Old Hunstanton -St Mary's Church ,Norfolk
Posted by: Groundspeak Premium Member Norfolk12
N 52° 56.916 E 000° 30.750
31U E 332879 N 5869448
A Lovely 14th century Church with some unusual features.
Waymark Code: WM84TN
Location: Eastern England, United Kingdom
Date Posted: 01/28/2010
Published By:Groundspeak Premium Member Brentorboxer
Views: 1

The present pulpit is fairly modern, octagonal in shape and resting on eight pillars of red marble. The pulpit itself is of white stone and alabaster with recessed panels adorned with sculptured figures of Our Lord and the four Evangelists and was a memorial to Henry Styleman le Strange from the parishioners, superseding a Jacobean three decker.

The early Norman font. It consists of a square bowl, roughly carved, supported by four corner shafts and a thicker central shaft. The mosaic pavement surround was taken from a design seen by Henry le Strange on a visit to Vienna and was laid in the 1850's.

Entry into the church is through the South Porch which has a decorated entrance with stone tracery. An etching dated 1817 shows a beamed ceiling within the porch which was removed during renovation in 1864. Possibly there had been a chamber above but there is no trace of a door leading to it.

The coffin appears to have been opened at some stage because there is what seems to be a line of modern cement sealing the edges.

The following is general information about stone coffin lids and is provided by 'Lyn Stilgoe.

"There has been a recent detailed study of these grave slabs/coffin lids, which often survive without the actual coffin underneath. They may have also been used over wood coffins or even a hole in the ground. They were originally positioned in the chancel, and the current thinking is that they may be a status symbol for the person who paid for major building or re-building of a church, often a priest.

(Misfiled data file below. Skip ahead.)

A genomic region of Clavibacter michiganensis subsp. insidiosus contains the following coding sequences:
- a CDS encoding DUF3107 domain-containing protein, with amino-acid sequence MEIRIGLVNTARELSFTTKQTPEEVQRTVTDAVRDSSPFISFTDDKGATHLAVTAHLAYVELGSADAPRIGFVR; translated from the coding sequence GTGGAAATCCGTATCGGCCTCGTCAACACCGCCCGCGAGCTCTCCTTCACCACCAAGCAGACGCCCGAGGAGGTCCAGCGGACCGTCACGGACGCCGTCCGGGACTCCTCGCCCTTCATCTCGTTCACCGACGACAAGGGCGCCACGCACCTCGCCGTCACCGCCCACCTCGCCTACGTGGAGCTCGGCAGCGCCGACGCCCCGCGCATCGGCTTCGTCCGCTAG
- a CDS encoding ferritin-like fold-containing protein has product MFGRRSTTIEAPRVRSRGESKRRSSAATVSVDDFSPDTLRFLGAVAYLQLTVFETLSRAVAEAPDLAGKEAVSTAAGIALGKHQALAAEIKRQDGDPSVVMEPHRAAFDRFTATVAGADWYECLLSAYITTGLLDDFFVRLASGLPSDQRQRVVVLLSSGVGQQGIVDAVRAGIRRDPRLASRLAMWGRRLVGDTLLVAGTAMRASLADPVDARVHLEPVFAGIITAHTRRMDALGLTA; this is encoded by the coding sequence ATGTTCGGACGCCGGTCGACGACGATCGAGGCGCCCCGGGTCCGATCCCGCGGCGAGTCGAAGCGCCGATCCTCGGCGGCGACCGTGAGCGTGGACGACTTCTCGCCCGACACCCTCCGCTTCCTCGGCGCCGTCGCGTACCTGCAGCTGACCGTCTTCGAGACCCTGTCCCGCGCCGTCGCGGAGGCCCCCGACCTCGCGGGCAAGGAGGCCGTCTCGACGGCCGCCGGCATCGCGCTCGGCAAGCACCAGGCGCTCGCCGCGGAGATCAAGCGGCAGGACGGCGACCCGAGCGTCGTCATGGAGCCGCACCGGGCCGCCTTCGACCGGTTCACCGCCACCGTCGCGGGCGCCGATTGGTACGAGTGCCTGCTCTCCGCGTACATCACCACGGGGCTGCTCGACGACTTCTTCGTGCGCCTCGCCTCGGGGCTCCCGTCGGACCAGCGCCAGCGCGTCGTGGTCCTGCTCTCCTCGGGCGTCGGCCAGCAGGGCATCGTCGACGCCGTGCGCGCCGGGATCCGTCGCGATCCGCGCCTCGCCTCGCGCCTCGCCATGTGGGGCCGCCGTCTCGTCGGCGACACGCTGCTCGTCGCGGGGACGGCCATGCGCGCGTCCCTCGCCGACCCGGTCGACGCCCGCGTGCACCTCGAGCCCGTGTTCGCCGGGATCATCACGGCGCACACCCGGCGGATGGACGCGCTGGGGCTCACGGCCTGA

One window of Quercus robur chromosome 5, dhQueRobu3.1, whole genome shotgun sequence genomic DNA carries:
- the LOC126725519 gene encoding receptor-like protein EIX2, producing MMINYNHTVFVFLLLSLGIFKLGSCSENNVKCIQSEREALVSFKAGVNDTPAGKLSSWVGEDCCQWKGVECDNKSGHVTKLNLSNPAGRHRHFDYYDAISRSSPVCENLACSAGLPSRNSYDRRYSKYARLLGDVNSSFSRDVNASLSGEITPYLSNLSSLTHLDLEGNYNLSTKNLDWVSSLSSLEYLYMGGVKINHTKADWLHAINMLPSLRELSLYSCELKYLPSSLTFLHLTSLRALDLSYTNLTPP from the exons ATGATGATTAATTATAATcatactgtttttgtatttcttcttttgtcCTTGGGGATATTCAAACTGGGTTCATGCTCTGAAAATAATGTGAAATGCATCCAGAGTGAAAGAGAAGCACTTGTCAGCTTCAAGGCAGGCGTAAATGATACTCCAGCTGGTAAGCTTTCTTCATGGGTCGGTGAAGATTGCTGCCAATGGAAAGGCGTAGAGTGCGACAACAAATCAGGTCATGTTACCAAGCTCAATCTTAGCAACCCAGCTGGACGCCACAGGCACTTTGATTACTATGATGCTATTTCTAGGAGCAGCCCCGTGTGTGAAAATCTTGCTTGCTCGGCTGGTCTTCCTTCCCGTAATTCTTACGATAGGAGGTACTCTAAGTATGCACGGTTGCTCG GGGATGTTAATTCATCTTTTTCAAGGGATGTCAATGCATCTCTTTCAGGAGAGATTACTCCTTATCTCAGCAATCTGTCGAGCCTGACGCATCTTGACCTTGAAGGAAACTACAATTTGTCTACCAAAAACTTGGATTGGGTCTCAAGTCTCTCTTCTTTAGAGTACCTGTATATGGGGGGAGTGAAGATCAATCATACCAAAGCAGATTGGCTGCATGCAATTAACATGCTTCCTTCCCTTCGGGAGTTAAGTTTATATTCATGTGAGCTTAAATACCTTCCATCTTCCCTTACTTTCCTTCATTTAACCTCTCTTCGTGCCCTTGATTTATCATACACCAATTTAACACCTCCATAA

Many of those found in the west half of Norfolk were made at Barnack, whereas in the eastern part of the county more appear to have come from Purbeck.

The use of a roundel with four petal like segments at both ends of the shaft indicates a date possibly in the mid 12thC. The other symbol, known erroneously as an "omega", is very popular, often with two of them back to back, a so-called "double omega". It is not thought that the people of that time would have known the greek letter, and if so would have associated it with alpha, which is never seen on these slabs. The current thinking is perhaps it imitates the hinges on a coffin, or perhaps the palms and laurels used in a funeral procession. The later versions seem to become more ribbon like, but no really satisfactory explanation has yet been made.

Many of these slabs have survived largely by being turned upside-down and used as a useful addition to the stone for the floor."

details from a leaflet inside the church.
Approximate Age of Artefact: The font is norman

Relevant Website: Not listed

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